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“Lighter Relieving A Steamboat Aground: Cracking Jokes And Drinking While Everyone’s Trying To Be Art Serious,” by Shawn Huckins

5 Colorado Artists To Collect Now

It’s time to buy your artwork from the Mile High City’s community of talented artists. Five art experts tell you whose work they’re loving right now.

Colorado, you already get your veggies from a CSA, shop for your snowboards at Weston, and drink small-batch, Denver-made craft brews. It’s time to get local when you buy your art, too, because the Mile High City’s community of talented artists is diverse and growing—which is both good and bad news. On one hand, there are so many compelling pieces to choose from; on the other, it’s tough to know where to start. To help you in your quest, we asked a few local art experts—a gallerist, a museum curator, and two art consultants—to share some of their favorite Centennial State artists of the moment. Whether you’re a veteran art buyer or collecting newbie, the following names should be on your radar.

1. Shawn Huckins 

The Expert: Ann Benson Reidy, Ann Benson Reidy & Associates

What do the Digital Revolution and the American Revolution have in common? It sounds like the beginning of a cringe-worthy joke, but for Denver-based artist Shawn Huckins, the question has sparked intriguing (and hilarious) oil paintings. “I thought that was a very interesting concept, to combine our new way of communicating with high society from the past,” he says. “The irony between the two worlds is fascinating to me.” That paradox is particularly striking in recent works: portraits of notable colonials (think: George Washington and Thomas Jefferson) overlaid with white text reading “LOL” and “SRSLY.” Since moving to Denver five years ago, Huckins has crafted these tongue-in-cheek images of 18th-century pioneers and Western landscape scenes for his Goodwin Fine Art show The American _tier. Ann Benson Reidy, a Denver-based art consultant who works with private collectors and corporations, loves how Huckins’ art can be interpreted as funny or serious. “His work is incredibly contemplative,” she says. “And it’s political but still humorous…. Plus, he’s an amazingly skilled painter.”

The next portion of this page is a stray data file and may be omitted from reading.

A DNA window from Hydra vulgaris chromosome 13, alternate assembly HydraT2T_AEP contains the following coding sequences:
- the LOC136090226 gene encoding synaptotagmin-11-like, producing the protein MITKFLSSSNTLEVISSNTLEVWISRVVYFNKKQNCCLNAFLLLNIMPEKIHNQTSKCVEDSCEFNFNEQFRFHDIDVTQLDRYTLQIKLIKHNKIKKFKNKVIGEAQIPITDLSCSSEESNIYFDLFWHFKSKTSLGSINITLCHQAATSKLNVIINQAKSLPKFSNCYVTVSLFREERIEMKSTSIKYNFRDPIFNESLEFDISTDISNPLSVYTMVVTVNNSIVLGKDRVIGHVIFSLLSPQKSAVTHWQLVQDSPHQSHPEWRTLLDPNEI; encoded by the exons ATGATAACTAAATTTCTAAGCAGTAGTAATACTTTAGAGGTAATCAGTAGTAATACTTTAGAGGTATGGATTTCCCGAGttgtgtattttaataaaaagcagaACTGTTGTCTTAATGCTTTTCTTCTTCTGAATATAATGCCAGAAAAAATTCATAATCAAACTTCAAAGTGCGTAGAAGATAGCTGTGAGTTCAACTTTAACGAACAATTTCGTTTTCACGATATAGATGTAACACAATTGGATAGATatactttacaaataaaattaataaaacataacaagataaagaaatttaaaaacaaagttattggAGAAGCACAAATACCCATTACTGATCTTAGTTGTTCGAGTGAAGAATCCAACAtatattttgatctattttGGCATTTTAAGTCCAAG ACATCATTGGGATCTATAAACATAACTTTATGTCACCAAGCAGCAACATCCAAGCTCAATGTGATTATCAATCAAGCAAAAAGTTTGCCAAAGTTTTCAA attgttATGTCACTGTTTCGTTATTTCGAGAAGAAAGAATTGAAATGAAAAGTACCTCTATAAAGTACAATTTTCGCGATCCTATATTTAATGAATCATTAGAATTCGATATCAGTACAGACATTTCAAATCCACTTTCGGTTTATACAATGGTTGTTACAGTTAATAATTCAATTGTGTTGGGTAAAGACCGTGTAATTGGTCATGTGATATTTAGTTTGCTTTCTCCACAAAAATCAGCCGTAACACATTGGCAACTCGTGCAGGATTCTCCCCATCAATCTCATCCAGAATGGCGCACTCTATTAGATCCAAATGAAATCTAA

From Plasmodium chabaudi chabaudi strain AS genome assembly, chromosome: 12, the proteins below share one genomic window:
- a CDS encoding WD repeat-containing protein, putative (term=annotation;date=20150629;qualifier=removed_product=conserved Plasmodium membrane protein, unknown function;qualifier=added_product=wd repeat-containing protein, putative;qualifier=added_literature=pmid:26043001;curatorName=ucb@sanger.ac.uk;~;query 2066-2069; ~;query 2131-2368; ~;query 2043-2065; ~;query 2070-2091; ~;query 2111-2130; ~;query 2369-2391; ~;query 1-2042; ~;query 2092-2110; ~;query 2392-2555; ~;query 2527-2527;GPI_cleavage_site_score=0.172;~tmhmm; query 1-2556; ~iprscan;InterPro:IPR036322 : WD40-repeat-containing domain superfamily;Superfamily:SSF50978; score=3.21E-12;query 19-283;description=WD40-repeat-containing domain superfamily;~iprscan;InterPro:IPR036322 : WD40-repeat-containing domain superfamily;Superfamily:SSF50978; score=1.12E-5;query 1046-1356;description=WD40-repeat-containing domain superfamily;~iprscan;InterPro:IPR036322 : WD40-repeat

(available through Goodwin Fine Art)

2. Anna Kaye

The Expert: Bobbi Walker, Walker Fine Art

If you live in Colorado, you’re familiar with the idea of a summer wildfire season. But for local artist Anna Kaye, who grew up in Michigan, the idea of cyclical fires was intriguing and new. In her charcoal-and-graphite drawings and watercolors, as well as time-lapse videos, Kaye depicts animals and plants in the process of recovering after a blaze. After seeing an exhibition of her fire-inspired work, gallerist Bobbi Walker was particularly struck by her use of charcoal. “Anna Kaye’s execution is flawless, and her message heartfelt,” she says. The artist’s stark black-and-white images perfectly depict the destruction caused by natural disasters, but her lifelike—and occasionally colorful—flora and fauna highlight the resilience of nature. “That’s what inspires me,” Kaye says. “After a big fire, you can watch species come back. They push through the obstacles and eventually thrive.” And, because she donates a portion of her proceeds to the Colorado State Forest Service, helping to conserve the natural beauty of the Centennial State is as easy as buying one of her drawings for your home.

(available through Sandra Phillips Gallery)

3. Joel Swanson